Thus, whatever one may think of the content of Rizal’s mature faith, one should give more consideration to the very fact of his tackling in intelligent fashion the question of religious belief. Perhaps this very struggle to find an adequate personal theology is, religiously speaking, his lasting contribution to succeeding generations. One cannot help but admire a man who dared to challenge the status quo. Were new ground not broken from time to time mankind would soon find its mental vigor grown old along with its outworn theological structures. God is too big for one ever to be content with giving permanence to propositional descriptions of his nature or his ways.
Let us then, finally, seek to enumerate some aspects of that spirit which seemed to animate Rizal’s desire to formulate his own theological system.
First of all there was in Rizal a passionate yearning for the truth which he identified with the very nature of God. (03) Austin Coates in his superb biography of Dr. Rizal points out that truth was stressed in the Rizal family:
Rizal was brought up in a home which was completely devoid of deception. . . . This bred in the whole family a respect for the truth which in José’s case was exceptional, becoming the underlining guideline of his political career, as also of his personal life.
Rizal had known those who professed loudly a faith based on ignorance, and he condemned such an attitude at every opportunity. It has been said that popular religious faith in Spain had always been that which in Spanish is known as la fe del Carbonero (the coalman’s faith), “Well, what do you believe,” a Spanish peasant was asked. “I believe what the Church believes.” “And what does the Church believe?” “The Church believes what I believe.” (04) Rizal, on the other hand, felt that in religion as in other matters man has no higher duty than to keep one’s mind open for fresh understanding of truth. As late as May, 1895, Rizal wrote to Blumentritt concerning the death of Don Anacleto del Rosario as follows: “El era catolico, creyente ciego y ferviente, y no discutia nada; yo lo discutia todo y dudaba.” (“He was a Catholic and believer, blind and ardent, and questioned nothing; I doubted and questioned everything.”) (05) Does this mean that Rizal was an agnostic? Rather, in the light of his prevailing attitude it would seem to be an expression of his perpetual search after the truth.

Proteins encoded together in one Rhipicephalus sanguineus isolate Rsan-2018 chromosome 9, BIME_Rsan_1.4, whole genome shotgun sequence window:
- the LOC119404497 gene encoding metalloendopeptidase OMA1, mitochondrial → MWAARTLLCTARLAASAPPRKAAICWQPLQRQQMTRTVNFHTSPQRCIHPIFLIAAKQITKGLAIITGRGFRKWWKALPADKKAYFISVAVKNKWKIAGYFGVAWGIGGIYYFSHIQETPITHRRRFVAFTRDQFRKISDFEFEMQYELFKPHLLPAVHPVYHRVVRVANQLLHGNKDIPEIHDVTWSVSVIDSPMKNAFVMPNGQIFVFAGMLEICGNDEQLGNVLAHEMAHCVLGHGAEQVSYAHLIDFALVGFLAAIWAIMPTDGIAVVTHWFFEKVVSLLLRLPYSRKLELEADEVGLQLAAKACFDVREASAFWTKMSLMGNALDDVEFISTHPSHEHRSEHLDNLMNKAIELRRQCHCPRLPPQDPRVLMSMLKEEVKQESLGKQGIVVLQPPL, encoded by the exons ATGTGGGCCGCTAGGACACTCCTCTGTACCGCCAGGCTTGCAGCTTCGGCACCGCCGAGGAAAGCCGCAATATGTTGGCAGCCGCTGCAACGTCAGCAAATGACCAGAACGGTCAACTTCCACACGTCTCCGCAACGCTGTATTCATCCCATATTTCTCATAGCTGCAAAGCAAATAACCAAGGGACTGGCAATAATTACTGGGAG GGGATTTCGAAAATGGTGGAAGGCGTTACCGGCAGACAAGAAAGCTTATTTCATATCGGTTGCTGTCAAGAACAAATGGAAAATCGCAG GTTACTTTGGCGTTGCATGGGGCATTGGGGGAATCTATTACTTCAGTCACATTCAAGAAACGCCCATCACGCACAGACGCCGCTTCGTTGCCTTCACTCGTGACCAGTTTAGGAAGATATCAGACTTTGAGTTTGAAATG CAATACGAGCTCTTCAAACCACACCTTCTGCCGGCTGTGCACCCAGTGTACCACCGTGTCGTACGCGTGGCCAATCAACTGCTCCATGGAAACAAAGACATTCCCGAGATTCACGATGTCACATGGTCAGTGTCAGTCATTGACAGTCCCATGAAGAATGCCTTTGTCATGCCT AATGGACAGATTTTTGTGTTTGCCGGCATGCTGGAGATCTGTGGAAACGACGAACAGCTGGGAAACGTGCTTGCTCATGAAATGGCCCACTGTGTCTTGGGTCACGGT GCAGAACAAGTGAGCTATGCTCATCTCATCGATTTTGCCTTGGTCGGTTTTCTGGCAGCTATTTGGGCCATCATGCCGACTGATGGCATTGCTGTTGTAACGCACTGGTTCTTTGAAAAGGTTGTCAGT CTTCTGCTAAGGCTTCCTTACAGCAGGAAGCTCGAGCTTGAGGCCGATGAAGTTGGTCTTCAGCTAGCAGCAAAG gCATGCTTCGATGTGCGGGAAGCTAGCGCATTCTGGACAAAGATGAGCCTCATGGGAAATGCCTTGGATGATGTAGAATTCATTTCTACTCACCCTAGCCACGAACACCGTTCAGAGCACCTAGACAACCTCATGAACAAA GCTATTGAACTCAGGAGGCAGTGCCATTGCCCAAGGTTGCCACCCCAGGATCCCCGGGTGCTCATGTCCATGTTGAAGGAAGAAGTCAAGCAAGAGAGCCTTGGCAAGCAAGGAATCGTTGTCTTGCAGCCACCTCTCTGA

The spirit of Rizal might well be regarded as similar to the life-quality of his great Spanish contemporary Miguel de Unamuno (1864-1936), a few quotations from whom may be used to summarize Rizal’s own attitude towards the quest for truth:
My religion is to seek truth in life and life in truth, even though knowing full well that I shall never find them so long as I live; my religion is to wrestle unceasingly and unwearyingly with mystery; my religion is to wrestle with God from nightfall to the breaking of the day, as Jacob is said to have wrestled with him. . . .
It is a work of supreme mercy to awaken the sleeper and to shake the sluggard, and it is work of supreme religious piety to seek truth in everything and to expose fraud, stupidity and ignorance wherever they are to be found. (06)
Again, one may sense in Rizal an appreciation for the “existential” element in all true religion. Though all beliefs have traditional relationships which cannot be lightly discarded, nevertheless all genuine religion has in it an element of personal consent. As Burrows has well said:
… what is ultimately authoritative for us is that which commands the assent of our own best judgment, accepted as the witness of the Spirit within us. The only ultimate basis of assurance is the witness of the Spirit with the believer’s own spirit. And only the individual can decide whether or not the assurance he feels is the witness of the divine Spirit of truth. . . . If God does not speak to us in our own minds and consciences, he does not speak to us at all. (07)